Home Featured The original Wizardry has been remastered — and you can play it right now

The original Wizardry has been remastered — and you can play it right now

The original Wizardry has been remastered — and you can play it right now


Fresh off the launch of The Making of Karateka, retro game studio Digital Eclipse has announced a remaster of the original action RPG title Wizardry. Even better — it’s out now in early access on both Steam and GOG.

First released in 1981 and developed by Sir-Tech Software, the first Wizardry — or Wizardry: Proving Grounds of the Mad Overlord, to give it its very long full title — was a first-person, party-based, D&D-inspired RPG that proved incredibly influential and kicked off a long-running franchise. Here’s the official description for the uninitiated:

Craft your own party of adventurers and head into the labyrinth at the behest of the mad overlord Trebor, in search of the amulet stolen by the evil wizard Werdna. Battle challenging monsters, avoid hidden traps, and find your way through the dungeon for the ultimate showdown with Werdna himself.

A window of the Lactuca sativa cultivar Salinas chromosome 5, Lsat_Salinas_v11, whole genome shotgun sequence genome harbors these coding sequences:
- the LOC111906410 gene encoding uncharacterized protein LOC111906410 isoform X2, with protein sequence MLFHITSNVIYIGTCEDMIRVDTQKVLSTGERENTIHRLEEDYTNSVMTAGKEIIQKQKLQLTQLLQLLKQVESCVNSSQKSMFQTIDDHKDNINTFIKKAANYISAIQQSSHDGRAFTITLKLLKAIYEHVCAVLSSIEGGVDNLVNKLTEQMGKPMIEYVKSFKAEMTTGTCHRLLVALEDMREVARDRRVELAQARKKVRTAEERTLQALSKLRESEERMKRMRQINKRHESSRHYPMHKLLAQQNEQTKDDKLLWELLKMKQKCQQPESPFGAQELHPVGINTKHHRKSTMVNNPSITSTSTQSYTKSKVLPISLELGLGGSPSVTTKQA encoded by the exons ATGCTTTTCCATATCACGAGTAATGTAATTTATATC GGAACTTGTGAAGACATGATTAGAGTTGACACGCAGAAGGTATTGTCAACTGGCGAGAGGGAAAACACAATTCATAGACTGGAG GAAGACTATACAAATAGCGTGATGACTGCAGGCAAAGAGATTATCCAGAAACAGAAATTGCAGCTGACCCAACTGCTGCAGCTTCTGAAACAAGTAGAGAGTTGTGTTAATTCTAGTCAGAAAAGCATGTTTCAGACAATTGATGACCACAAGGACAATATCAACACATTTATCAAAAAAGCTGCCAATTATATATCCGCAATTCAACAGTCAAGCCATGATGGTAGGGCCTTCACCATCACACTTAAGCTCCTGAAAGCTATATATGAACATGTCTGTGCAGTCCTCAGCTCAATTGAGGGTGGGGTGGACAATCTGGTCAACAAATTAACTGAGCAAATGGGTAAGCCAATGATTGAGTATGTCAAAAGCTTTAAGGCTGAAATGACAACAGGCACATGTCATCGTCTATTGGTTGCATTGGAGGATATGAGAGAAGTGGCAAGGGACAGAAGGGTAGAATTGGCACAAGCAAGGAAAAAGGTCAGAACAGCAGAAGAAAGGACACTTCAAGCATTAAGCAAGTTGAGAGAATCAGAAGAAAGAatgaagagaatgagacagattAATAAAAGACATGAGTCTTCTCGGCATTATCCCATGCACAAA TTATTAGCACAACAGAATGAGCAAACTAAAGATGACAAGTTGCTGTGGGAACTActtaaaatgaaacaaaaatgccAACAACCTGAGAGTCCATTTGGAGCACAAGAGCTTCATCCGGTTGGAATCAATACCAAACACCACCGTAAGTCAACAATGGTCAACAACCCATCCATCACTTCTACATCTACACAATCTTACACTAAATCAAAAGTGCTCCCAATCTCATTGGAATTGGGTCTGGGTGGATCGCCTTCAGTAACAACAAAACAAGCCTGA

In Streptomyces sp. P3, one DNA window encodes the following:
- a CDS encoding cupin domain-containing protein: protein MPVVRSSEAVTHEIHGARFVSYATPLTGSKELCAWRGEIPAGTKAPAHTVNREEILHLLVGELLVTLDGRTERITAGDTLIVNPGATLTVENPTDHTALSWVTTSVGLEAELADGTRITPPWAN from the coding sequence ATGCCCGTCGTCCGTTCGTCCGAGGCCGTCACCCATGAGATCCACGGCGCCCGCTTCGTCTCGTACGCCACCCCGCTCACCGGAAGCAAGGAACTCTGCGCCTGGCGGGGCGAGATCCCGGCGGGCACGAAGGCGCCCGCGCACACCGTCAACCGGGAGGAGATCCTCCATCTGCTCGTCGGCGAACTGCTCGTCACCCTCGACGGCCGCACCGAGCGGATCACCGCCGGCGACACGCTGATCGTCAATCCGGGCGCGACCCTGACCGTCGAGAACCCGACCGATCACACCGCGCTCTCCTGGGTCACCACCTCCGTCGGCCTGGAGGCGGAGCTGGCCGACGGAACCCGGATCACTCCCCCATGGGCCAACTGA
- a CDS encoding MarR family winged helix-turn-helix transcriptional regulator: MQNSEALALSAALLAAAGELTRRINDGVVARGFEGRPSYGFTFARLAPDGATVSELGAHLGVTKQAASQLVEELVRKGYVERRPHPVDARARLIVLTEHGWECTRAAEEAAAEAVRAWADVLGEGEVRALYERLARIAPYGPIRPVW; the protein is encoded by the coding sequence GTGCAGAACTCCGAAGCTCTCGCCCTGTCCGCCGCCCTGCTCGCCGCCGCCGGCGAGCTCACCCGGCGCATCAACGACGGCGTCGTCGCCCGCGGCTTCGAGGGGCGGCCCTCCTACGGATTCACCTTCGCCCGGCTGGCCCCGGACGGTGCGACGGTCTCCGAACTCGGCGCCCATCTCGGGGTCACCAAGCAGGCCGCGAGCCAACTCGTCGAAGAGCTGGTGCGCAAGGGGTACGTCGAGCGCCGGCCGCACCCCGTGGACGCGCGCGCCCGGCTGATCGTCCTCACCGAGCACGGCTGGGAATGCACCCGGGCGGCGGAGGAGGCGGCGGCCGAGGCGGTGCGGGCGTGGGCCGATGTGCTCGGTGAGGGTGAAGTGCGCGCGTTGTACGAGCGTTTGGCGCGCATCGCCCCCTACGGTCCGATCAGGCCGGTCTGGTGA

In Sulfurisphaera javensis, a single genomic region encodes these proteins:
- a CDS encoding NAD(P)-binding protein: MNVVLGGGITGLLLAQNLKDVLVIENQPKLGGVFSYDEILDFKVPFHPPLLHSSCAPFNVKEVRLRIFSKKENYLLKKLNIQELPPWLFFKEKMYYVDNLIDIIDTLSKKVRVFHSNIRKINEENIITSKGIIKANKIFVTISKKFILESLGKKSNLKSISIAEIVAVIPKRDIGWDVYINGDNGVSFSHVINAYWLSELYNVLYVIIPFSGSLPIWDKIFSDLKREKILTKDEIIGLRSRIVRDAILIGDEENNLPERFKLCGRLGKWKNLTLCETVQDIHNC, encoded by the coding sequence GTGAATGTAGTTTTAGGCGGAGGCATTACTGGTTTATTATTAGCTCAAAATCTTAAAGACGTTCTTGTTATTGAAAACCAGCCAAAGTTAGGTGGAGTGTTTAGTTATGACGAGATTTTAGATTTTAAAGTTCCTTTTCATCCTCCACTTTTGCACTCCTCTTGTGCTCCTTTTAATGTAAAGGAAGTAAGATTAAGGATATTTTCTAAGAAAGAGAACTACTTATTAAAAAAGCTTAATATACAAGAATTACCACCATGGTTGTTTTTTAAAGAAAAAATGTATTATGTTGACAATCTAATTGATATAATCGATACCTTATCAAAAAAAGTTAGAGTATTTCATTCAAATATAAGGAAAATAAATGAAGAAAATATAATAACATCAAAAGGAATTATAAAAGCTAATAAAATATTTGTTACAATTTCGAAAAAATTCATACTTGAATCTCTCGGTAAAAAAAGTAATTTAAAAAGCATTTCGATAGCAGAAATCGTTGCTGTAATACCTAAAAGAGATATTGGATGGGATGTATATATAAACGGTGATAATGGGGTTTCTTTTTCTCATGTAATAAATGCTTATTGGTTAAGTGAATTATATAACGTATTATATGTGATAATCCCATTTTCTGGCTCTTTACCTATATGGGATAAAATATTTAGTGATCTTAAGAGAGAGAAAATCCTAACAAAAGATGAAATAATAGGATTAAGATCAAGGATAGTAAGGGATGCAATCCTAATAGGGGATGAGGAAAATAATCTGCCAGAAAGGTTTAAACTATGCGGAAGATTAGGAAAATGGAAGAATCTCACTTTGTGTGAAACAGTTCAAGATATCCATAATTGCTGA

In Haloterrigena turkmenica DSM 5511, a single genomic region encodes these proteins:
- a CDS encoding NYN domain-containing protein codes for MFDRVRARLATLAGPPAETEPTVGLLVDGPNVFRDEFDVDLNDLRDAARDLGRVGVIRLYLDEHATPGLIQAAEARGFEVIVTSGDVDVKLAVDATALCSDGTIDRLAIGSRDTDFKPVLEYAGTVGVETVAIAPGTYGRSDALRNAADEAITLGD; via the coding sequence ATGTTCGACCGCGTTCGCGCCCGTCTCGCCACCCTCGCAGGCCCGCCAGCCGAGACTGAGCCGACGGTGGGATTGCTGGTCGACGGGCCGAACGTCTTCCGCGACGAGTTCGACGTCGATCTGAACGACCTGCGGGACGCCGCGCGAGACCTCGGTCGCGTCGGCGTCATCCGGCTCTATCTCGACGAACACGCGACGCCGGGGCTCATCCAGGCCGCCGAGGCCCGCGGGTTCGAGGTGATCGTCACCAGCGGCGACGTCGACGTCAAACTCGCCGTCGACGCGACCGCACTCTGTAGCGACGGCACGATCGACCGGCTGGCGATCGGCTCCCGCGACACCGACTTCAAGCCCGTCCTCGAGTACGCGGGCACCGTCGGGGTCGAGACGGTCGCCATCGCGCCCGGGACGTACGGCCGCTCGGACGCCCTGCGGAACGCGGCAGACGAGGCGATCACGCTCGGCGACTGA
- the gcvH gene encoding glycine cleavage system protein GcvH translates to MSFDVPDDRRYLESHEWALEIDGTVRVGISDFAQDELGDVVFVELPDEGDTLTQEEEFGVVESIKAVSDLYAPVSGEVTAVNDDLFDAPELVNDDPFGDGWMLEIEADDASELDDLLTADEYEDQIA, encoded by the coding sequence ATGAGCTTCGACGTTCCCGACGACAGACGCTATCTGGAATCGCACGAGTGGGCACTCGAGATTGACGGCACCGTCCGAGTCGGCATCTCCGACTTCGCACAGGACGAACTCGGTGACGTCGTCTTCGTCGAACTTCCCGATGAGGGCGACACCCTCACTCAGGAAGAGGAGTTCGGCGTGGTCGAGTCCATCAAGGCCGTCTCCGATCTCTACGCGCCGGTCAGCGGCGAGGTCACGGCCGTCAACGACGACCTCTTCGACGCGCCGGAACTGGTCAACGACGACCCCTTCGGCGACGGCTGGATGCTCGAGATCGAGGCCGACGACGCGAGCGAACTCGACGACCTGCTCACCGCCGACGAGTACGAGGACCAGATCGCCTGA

The developers say that the new version is built on top of the code from the Apple II release of Wizardry, which made it possible to preserve “the appeal of the classic while also incorporating modern graphics and improved party management, navigation, spellcasting, and combat.”

Here’s how the remastered release compares to the original. (The studio says that you can view the original interface while you play if you want.)

The original Wizardry (left) versus the new remaster (right).
Image: Digital Eclipse and Image: Digital Eclipse

The current version of the remaster features a few modern updates alongside its new graphics, including “one-button combat selection and streamlined party management.” But as an early access title, more features will be added over time; the studio also says the price, which is currently $29.99, will likely rise as the game gets closer to its full release.

Digital Eclipse is known for its well-regarded retro collections, which, more recently, have included giant documentary-style experiences covering the histories of seminal action game Karateka and the first five decades of Atari. Among many other features, those collections included modern reimaginings of older games.


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